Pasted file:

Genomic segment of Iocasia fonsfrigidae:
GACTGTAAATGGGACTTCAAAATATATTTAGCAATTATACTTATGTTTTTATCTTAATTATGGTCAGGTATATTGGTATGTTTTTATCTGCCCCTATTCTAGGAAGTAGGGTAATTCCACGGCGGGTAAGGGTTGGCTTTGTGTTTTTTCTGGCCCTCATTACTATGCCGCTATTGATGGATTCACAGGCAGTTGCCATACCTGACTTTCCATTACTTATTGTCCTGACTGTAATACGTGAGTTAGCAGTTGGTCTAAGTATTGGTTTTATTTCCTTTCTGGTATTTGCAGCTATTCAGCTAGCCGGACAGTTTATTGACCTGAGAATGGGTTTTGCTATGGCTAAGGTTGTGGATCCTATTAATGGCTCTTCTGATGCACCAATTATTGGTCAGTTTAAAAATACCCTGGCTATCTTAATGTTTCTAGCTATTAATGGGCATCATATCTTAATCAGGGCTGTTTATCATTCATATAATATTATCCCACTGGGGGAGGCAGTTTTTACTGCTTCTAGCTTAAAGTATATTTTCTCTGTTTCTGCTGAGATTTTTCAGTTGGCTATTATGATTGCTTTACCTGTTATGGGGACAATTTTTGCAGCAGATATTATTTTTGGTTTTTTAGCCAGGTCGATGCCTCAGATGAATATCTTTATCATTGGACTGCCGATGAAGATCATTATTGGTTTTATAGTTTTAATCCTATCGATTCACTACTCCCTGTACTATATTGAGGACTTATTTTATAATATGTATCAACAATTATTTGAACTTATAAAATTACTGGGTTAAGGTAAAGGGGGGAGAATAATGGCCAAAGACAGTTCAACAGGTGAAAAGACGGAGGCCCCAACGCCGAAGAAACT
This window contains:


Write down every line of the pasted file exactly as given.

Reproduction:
Genomic segment of Iocasia fonsfrigidae:
GACTGTAAATGGGACTTCAAAATATATTTAGCAATTATACTTATGTTTTTATCTTAATTATGGTCAGGTATATTGGTATGTTTTTATCTGCCCCTATTCTAGGAAGTAGGGTAATTCCACGGCGGGTAAGGGTTGGCTTTGTGTTTTTTCTGGCCCTCATTACTATGCCGCTATTGATGGATTCACAGGCAGTTGCCATACCTGACTTTCCATTACTTATTGTCCTGACTGTAATACGTGAGTTAGCAGTTGGTCTAAGTATTGGTTTTATTTCCTTTCTGGTATTTGCAGCTATTCAGCTAGCCGGACAGTTTATTGACCTGAGAATGGGTTTTGCTATGGCTAAGGTTGTGGATCCTATTAATGGCTCTTCTGATGCACCAATTATTGGTCAGTTTAAAAATACCCTGGCTATCTTAATGTTTCTAGCTATTAATGGGCATCATATCTTAATCAGGGCTGTTTATCATTCATATAATATTATCCCACTGGGGGAGGCAGTTTTTACTGCTTCTAGCTTAAAGTATATTTTCTCTGTTTCTGCTGAGATTTTTCAGTTGGCTATTATGATTGCTTTACCTGTTATGGGGACAATTTTTGCAGCAGATATTATTTTTGGTTTTTTAGCCAGGTCGATGCCTCAGATGAATATCTTTATCATTGGACTGCCGATGAAGATCATTATTGGTTTTATAGTTTTAATCCTATCGATTCACTACTCCCTGTACTATATTGAGGACTTATTTTATAATATGTATCAACAATTATTTGAACTTATAAAATTACTGGGTTAAGGTAAAGGGGGGAGAATAATGGCCAAAGACAGTTCAACAGGTGAAAAGACGGAGGCCCCAACGCCGAAGAAACT
This window contains: